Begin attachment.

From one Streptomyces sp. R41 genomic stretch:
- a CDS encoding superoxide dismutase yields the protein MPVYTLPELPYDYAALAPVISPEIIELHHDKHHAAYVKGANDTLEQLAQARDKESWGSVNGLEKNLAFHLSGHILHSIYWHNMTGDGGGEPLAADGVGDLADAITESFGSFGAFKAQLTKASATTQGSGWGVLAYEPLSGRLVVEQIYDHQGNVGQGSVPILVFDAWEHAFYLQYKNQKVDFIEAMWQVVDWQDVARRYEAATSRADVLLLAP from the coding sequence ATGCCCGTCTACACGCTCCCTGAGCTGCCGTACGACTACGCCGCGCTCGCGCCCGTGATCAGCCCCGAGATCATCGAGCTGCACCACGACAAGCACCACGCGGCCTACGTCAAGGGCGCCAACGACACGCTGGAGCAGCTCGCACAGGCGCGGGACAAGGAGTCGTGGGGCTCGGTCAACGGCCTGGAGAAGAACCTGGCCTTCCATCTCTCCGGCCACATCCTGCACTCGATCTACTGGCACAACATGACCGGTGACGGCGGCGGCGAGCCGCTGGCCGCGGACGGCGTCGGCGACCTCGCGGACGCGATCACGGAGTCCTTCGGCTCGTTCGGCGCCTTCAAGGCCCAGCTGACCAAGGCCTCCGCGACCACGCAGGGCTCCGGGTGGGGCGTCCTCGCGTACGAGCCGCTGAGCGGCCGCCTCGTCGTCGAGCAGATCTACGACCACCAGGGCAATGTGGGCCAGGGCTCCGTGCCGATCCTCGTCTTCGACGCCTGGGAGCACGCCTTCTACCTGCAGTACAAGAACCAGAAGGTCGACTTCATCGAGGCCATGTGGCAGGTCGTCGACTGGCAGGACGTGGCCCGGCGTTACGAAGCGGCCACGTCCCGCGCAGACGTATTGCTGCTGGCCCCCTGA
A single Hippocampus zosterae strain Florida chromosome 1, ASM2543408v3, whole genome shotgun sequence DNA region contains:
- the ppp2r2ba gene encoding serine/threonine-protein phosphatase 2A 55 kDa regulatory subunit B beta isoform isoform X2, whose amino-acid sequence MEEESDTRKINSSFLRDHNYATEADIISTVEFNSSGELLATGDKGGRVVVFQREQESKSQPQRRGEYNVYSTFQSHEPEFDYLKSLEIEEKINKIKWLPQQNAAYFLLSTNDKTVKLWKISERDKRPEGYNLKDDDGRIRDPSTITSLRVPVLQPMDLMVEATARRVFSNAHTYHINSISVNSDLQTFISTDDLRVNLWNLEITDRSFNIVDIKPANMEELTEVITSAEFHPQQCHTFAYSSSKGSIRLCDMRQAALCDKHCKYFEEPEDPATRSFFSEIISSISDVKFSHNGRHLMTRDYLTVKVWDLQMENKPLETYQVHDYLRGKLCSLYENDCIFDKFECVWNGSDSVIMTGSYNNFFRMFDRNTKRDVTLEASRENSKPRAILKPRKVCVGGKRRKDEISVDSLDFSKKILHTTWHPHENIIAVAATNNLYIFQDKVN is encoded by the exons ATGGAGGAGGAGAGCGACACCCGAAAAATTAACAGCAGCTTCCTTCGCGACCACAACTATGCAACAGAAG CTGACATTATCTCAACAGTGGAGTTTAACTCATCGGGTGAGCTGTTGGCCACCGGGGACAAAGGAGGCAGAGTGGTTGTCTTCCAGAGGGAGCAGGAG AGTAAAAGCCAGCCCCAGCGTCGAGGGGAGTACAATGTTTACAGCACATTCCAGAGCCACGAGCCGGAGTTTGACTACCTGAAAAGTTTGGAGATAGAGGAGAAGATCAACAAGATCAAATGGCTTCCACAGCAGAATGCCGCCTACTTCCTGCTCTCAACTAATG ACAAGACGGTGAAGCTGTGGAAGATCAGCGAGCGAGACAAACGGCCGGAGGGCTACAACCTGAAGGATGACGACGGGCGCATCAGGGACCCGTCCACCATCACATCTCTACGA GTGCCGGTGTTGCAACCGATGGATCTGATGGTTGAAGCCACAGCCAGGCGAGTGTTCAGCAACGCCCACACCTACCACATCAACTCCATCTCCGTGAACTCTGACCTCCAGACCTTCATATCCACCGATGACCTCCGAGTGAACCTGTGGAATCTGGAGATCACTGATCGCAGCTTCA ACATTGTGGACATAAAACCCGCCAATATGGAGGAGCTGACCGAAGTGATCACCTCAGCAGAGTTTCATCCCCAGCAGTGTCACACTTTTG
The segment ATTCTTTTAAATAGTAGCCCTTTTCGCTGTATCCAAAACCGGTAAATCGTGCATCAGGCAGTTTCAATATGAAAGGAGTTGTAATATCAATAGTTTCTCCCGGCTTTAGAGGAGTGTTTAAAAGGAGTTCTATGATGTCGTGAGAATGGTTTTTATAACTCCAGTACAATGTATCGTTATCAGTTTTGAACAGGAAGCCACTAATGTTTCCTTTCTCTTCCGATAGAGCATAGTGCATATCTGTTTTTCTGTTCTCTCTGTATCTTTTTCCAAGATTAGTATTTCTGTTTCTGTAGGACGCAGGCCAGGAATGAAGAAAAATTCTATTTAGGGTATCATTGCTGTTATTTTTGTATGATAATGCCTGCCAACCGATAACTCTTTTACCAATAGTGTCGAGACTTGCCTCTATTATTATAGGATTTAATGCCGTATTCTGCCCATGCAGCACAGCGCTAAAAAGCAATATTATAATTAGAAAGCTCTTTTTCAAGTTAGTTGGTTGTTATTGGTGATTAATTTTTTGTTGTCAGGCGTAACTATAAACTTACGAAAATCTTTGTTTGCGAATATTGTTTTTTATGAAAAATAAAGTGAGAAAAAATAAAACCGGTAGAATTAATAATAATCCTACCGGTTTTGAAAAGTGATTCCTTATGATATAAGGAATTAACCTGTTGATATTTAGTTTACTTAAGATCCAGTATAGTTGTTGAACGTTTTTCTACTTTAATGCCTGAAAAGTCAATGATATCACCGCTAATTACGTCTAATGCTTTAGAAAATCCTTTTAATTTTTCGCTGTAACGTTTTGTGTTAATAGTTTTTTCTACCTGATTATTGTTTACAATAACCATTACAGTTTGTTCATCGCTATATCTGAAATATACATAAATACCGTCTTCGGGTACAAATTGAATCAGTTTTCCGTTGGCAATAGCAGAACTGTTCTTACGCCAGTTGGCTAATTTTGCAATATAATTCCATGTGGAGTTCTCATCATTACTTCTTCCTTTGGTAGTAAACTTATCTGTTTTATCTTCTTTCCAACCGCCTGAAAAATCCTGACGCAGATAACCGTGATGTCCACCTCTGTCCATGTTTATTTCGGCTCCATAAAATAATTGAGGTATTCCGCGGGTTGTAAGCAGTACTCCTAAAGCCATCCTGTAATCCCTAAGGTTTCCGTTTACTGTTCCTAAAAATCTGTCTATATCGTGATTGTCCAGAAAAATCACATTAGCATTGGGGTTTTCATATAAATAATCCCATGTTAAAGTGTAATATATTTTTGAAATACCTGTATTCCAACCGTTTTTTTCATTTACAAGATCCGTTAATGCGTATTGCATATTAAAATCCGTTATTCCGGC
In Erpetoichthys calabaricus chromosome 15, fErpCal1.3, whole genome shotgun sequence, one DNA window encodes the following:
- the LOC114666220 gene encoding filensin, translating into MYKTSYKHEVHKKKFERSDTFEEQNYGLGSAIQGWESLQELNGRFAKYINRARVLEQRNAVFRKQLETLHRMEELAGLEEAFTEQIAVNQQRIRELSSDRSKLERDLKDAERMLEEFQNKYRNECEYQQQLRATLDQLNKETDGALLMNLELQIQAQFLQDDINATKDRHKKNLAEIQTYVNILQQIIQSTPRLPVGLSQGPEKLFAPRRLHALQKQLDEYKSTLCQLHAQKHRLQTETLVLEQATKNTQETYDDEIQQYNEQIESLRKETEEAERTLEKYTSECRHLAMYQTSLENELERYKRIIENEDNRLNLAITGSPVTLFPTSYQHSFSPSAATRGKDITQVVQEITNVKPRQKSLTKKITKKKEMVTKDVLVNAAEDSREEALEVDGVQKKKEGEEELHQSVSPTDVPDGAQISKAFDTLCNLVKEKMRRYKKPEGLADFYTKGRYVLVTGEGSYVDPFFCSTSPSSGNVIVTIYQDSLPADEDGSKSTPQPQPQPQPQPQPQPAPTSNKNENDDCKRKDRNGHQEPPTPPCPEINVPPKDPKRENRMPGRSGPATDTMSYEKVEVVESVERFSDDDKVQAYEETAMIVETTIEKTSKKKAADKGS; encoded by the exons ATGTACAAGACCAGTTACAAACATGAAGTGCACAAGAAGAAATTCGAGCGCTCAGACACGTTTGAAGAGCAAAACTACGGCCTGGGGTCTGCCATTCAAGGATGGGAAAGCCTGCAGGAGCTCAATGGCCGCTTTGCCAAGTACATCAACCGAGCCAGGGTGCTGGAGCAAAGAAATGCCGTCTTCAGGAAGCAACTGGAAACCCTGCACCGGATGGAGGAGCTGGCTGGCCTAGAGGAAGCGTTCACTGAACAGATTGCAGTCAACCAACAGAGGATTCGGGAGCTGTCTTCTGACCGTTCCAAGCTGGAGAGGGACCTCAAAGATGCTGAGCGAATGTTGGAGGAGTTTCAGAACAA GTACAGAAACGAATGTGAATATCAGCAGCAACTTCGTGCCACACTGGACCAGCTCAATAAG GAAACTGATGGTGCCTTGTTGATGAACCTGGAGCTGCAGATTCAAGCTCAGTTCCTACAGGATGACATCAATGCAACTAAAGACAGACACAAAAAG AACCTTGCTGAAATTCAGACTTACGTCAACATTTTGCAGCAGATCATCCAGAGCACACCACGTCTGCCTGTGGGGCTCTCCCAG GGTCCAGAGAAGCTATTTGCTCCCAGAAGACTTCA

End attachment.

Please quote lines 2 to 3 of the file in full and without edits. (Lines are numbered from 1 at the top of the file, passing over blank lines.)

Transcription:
- a CDS encoding superoxide dismutase yields the protein MPVYTLPELPYDYAALAPVISPEIIELHHDKHHAAYVKGANDTLEQLAQARDKESWGSVNGLEKNLAFHLSGHILHSIYWHNMTGDGGGEPLAADGVGDLADAITESFGSFGAFKAQLTKASATTQGSGWGVLAYEPLSGRLVVEQIYDHQGNVGQGSVPILVFDAWEHAFYLQYKNQKVDFIEAMWQVVDWQDVARRYEAATSRADVLLLAP from the coding sequence ATGCCCGTCTACACGCTCCCTGAGCTGCCGTACGACTACGCCGCGCTCGCGCCCGTGATCAGCCCCGAGATCATCGAGCTGCACCACGACAAGCACCACGCGGCCTACGTCAAGGGCGCCAACGACACGCTGGAGCAGCTCGCACAGGCGCGGGACAAGGAGTCGTGGGGCTCGGTCAACGGCCTGGAGAAGAACCTGGCCTTCCATCTCTCCGGCCACATCCTGCACTCGATCTACTGGCACAACATGACCGGTGACGGCGGCGGCGAGCCGCTGGCCGCGGACGGCGTCGGCGACCTCGCGGACGCGATCACGGAGTCCTTCGGCTCGTTCGGCGCCTTCAAGGCCCAGCTGACCAAGGCCTCCGCGACCACGCAGGGCTCCGGGTGGGGCGTCCTCGCGTACGAGCCGCTGAGCGGCCGCCTCGTCGTCGAGCAGATCTACGACCACCAGGGCAATGTGGGCCAGGGCTCCGTGCCGATCCTCGTCTTCGACGCCTGGGAGCACGCCTTCTACCTGCAGTACAAGAACCAGAAGGTCGACTTCATCGAGGCCATGTGGCAGGTCGTCGACTGGCAGGACGTGGCCCGGCGTTACGAAGCGGCCACGTCCCGCGCAGACGTATTGCTGCTGGCCCCCTGA
A single Hippocampus zosterae strain Florida chromosome 1, ASM2543408v3, whole genome shotgun sequence DNA region contains: